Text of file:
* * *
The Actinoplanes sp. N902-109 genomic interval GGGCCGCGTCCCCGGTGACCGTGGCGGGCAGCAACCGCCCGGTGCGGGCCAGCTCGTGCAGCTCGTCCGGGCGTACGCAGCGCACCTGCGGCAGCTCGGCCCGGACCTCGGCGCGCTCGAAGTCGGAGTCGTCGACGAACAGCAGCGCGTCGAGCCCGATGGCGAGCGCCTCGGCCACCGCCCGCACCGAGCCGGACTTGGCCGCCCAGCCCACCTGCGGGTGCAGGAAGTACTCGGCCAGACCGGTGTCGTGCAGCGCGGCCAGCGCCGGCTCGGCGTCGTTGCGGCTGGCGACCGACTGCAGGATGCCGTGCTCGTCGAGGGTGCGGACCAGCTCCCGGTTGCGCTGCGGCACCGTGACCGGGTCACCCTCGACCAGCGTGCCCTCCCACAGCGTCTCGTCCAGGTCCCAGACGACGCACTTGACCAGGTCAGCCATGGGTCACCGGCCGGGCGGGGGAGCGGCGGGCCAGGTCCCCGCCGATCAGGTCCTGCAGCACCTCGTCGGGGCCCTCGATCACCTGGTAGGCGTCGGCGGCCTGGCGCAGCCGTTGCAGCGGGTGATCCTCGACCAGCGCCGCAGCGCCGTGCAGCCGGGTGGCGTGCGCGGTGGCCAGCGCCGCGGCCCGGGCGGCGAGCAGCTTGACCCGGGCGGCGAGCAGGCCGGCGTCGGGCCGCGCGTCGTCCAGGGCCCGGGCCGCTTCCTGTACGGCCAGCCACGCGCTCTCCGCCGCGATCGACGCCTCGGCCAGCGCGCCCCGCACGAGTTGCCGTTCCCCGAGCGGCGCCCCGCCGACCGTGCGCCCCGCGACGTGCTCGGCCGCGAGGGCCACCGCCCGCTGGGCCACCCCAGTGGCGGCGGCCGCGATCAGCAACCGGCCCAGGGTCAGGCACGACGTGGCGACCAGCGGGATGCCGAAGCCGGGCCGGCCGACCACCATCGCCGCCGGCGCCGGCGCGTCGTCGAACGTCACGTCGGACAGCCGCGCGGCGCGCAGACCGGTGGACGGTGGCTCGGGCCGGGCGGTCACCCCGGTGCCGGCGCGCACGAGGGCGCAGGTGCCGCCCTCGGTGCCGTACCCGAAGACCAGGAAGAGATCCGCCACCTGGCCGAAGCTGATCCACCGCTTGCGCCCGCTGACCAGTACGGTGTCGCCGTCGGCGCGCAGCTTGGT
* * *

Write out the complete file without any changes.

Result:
The Actinoplanes sp. N902-109 genomic interval GGGCCGCGTCCCCGGTGACCGTGGCGGGCAGCAACCGCCCGGTGCGGGCCAGCTCGTGCAGCTCGTCCGGGCGTACGCAGCGCACCTGCGGCAGCTCGGCCCGGACCTCGGCGCGCTCGAAGTCGGAGTCGTCGACGAACAGCAGCGCGTCGAGCCCGATGGCGAGCGCCTCGGCCACCGCCCGCACCGAGCCGGACTTGGCCGCCCAGCCCACCTGCGGGTGCAGGAAGTACTCGGCCAGACCGGTGTCGTGCAGCGCGGCCAGCGCCGGCTCGGCGTCGTTGCGGCTGGCGACCGACTGCAGGATGCCGTGCTCGTCGAGGGTGCGGACCAGCTCCCGGTTGCGCTGCGGCACCGTGACCGGGTCACCCTCGACCAGCGTGCCCTCCCACAGCGTCTCGTCCAGGTCCCAGACGACGCACTTGACCAGGTCAGCCATGGGTCACCGGCCGGGCGGGGGAGCGGCGGGCCAGGTCCCCGCCGATCAGGTCCTGCAGCACCTCGTCGGGGCCCTCGATCACCTGGTAGGCGTCGGCGGCCTGGCGCAGCCGTTGCAGCGGGTGATCCTCGACCAGCGCCGCAGCGCCGTGCAGCCGGGTGGCGTGCGCGGTGGCCAGCGCCGCGGCCCGGGCGGCGAGCAGCTTGACCCGGGCGGCGAGCAGGCCGGCGTCGGGCCGCGCGTCGTCCAGGGCCCGGGCCGCTTCCTGTACGGCCAGCCACGCGCTCTCCGCCGCGATCGACGCCTCGGCCAGCGCGCCCCGCACGAGTTGCCGTTCCCCGAGCGGCGCCCCGCCGACCGTGCGCCCCGCGACGTGCTCGGCCGCGAGGGCCACCGCCCGCTGGGCCACCCCAGTGGCGGCGGCCGCGATCAGCAACCGGCCCAGGGTCAGGCACGACGTGGCGACCAGCGGGATGCCGAAGCCGGGCCGGCCGACCACCATCGCCGCCGGCGCCGGCGCGTCGTCGAACGTCACGTCGGACAGCCGCGCGGCGCGCAGACCGGTGGACGGTGGCTCGGGCCGGGCGGTCACCCCGGTGCCGGCGCGCACGAGGGCGCAGGTGCCGCCCTCGGTGCCGTACCCGAAGACCAGGAAGAGATCCGCCACCTGGCCGAAGCTGATCCACCGCTTGCGCCCGCTGACCAGTACGGTGTCGCCGTCGGCGCGCAGCTTGGT